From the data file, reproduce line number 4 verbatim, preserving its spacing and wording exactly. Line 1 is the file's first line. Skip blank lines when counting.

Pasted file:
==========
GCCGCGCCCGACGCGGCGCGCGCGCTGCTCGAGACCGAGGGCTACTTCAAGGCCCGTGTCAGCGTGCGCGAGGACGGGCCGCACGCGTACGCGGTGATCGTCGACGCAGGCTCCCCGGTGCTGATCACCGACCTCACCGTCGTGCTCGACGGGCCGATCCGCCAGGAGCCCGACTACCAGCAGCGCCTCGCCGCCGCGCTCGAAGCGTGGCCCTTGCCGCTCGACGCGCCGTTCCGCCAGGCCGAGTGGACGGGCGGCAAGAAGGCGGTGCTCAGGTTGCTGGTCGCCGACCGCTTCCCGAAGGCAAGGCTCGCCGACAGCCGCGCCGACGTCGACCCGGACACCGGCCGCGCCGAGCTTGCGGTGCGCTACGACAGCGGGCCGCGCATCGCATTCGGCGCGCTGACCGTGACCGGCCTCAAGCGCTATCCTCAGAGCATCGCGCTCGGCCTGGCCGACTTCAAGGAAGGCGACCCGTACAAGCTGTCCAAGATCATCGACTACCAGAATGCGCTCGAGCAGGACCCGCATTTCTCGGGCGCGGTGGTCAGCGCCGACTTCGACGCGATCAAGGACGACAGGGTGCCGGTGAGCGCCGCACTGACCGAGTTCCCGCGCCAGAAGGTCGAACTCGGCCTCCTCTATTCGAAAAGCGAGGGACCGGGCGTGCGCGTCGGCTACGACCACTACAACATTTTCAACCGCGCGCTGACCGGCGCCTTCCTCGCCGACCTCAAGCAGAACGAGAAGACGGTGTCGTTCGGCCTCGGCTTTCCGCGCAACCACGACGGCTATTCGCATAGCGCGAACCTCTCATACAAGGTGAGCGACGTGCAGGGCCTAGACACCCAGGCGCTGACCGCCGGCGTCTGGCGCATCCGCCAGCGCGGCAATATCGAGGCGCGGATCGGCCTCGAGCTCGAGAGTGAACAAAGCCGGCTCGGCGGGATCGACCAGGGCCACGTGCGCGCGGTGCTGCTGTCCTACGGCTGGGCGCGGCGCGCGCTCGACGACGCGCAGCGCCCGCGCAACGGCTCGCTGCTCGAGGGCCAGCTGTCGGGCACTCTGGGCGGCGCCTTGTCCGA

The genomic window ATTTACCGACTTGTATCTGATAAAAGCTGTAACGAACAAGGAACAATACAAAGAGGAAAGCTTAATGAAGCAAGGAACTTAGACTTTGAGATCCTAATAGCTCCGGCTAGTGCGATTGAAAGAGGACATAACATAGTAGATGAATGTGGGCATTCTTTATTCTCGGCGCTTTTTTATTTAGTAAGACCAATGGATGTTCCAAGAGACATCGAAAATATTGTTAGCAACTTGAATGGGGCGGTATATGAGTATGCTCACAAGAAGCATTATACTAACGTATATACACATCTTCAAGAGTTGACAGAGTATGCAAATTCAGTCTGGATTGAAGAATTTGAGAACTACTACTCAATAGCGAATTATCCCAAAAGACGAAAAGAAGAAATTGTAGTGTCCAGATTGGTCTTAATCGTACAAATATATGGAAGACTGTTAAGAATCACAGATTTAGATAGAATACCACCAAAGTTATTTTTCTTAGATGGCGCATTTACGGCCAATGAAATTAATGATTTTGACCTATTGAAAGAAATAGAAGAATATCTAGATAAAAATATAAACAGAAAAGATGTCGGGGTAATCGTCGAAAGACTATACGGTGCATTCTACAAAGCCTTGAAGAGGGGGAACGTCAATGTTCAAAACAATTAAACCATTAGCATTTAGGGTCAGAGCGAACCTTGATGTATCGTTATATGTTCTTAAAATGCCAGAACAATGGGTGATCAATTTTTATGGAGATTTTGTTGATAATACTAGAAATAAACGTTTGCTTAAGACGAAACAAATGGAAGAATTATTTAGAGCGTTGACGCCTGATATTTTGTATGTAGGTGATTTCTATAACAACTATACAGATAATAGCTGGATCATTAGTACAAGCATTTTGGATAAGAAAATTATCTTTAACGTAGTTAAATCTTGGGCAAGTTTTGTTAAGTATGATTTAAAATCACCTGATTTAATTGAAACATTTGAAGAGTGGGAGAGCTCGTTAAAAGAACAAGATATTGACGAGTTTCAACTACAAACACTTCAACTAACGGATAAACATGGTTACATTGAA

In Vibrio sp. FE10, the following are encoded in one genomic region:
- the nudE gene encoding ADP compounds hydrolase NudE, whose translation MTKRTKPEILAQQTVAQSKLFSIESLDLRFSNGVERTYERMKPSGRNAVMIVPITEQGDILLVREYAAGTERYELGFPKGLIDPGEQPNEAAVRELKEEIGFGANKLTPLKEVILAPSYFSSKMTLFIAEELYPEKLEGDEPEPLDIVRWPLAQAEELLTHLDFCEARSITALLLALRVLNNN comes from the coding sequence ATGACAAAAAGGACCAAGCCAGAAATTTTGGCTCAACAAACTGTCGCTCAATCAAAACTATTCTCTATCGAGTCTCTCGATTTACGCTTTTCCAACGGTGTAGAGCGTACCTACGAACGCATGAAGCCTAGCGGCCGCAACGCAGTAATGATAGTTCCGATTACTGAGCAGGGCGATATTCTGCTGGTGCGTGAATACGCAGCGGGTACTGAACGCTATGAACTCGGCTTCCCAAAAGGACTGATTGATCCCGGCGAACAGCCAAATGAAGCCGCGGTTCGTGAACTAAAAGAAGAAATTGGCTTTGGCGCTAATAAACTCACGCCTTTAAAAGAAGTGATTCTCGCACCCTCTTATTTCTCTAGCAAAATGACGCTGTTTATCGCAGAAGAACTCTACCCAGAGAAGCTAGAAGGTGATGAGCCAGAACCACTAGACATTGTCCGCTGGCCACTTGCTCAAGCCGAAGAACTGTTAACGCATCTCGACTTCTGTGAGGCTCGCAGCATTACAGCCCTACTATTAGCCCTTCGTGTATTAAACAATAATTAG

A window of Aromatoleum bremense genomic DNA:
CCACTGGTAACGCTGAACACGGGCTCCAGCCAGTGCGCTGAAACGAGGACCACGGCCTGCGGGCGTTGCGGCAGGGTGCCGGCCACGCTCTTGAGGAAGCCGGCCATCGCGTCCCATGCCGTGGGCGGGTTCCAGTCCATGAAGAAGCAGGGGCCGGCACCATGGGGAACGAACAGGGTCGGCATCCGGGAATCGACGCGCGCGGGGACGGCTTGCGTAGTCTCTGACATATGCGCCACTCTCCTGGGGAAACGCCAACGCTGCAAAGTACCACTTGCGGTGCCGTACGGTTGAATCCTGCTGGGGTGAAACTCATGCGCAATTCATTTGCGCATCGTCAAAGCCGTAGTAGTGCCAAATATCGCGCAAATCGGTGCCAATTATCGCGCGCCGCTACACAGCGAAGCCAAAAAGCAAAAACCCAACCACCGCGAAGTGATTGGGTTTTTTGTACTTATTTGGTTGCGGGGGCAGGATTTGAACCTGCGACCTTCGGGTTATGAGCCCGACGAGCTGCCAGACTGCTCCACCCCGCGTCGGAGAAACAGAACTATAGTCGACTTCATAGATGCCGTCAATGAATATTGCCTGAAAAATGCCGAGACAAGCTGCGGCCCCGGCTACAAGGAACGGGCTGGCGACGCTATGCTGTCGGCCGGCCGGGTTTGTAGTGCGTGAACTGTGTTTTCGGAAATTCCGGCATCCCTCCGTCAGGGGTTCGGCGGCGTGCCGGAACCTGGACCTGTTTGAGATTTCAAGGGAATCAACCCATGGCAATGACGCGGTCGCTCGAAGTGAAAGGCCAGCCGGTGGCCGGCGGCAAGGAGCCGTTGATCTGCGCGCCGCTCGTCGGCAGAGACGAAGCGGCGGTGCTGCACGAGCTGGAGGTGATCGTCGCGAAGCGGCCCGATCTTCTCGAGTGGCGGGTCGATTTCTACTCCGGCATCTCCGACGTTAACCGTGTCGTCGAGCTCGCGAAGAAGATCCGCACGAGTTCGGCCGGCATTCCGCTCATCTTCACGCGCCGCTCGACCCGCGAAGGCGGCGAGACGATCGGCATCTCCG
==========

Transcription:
- the nudE gene encoding ADP compounds hydrolase NudE, whose translation MTKRTKPEILAQQTVAQSKLFSIESLDLRFSNGVERTYERMKPSGRNAVMIVPITEQGDILLVREYAAGTERYELGFPKGLIDPGEQPNEAAVRELKEEIGFGANKLTPLKEVILAPSYFSSKMTLFIAEELYPEKLEGDEPEPLDIVRWPLAQAEELLTHLDFCEARSITALLLALRVLNNN comes from the coding sequence ATGACAAAAAGGACCAAGCCAGAAATTTTGGCTCAACAAACTGTCGCTCAATCAAAACTATTCTCTATCGAGTCTCTCGATTTACGCTTTTCCAACGGTGTAGAGCGTACCTACGAACGCATGAAGCCTAGCGGCCGCAACGCAGTAATGATAGTTCCGATTACTGAGCAGGGCGATATTCTGCTGGTGCGTGAATACGCAGCGGGTACTGAACGCTATGAACTCGGCTTCCCAAAAGGACTGATTGATCCCGGCGAACAGCCAAATGAAGCCGCGGTTCGTGAACTAAAAGAAGAAATTGGCTTTGGCGCTAATAAACTCACGCCTTTAAAAGAAGTGATTCTCGCACCCTCTTATTTCTCTAGCAAAATGACGCTGTTTATCGCAGAAGAACTCTACCCAGAGAAGCTAGAAGGTGATGAGCCAGAACCACTAGACATTGTCCGCTGGCCACTTGCTCAAGCCGAAGAACTGTTAACGCATCTCGACTTCTGTGAGGCTCGCAGCATTACAGCCCTACTATTAGCCCTTCGTGTATTAAACAATAATTAG